Speaking of paintwork, you’ve got three choices: matt-black (as tested), gloss black, or gloss red. I reckon matt-black looks like an undercoat (on any bike), so I’d be going for the gloss black or red.    

Start it up and immediately there’s a difference to almost any other Harley: your teeth-fillings stay in place and your glasses don’t shake down to the end of your nose. There are vibes there, in keeping with the V-twin layout, but they’re never unpleasant.
The engine is actually quite smooth. And it sounds pretty good too, especially for a 500. Mind you, it sounds nothing like your normal Harley: there’s no “potato-tomato-potato-tomato,” just a “normal” twin-cylinder sound, with occasionally a bit of a burble thrown in to make it interesting.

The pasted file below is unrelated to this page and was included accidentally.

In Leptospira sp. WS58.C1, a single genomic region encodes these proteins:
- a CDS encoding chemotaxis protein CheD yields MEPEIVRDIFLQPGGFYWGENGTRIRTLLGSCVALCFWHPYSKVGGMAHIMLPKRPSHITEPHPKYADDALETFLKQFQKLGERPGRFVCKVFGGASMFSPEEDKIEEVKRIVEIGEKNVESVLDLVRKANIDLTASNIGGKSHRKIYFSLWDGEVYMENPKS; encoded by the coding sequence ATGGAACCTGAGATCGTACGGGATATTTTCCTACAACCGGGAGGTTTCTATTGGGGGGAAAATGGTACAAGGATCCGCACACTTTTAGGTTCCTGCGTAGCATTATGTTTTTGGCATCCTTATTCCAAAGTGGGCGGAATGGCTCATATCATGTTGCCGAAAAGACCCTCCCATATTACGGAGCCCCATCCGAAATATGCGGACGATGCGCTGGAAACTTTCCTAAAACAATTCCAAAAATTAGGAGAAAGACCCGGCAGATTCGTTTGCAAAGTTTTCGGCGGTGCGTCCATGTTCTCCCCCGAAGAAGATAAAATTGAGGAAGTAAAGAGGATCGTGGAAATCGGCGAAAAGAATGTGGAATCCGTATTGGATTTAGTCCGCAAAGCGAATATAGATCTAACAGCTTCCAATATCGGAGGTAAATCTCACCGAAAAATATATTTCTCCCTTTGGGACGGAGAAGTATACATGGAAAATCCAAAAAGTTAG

The name (“Street”) and the stated design intention suggests that this is a bike for the cities, not the highways and byways. But I didn’t do much city riding: I wanted to take it out on the open road. So it was mainly those highways and byways, with just a bit of suburban thrown in at each end.
Around the streets, in the lower gears, it goes well, but even out on the open road it still goes well – again, remembering that this is only a 500cc bike.
You’ve got to get used to using more throttle than you would on a bigger-engined bike, (and the throttle has a long travel too), but give the throttle a good twist and it gets up and goes pretty well!
It’s happy to rev out too; well, up to a point anyway. Hold the throttle open for too long and the revs get to a point where some sort of rev-limiter kicks in and the engine coughs. But it’s a lot more freer-revving than the usual Milwaukee iron!
Open-road hills, naturally enough, require more throttle. Even slight hills, that you wouldn’t notice were even there on a big bike, require winding on more right-hand. Of course it is a 500cc bike, and a LAMS-approved one at that, so you should expect this. The fact that it does seem unexpected at times I think is testament to the way the bike doesn’t feel like a “small bike” out on the road.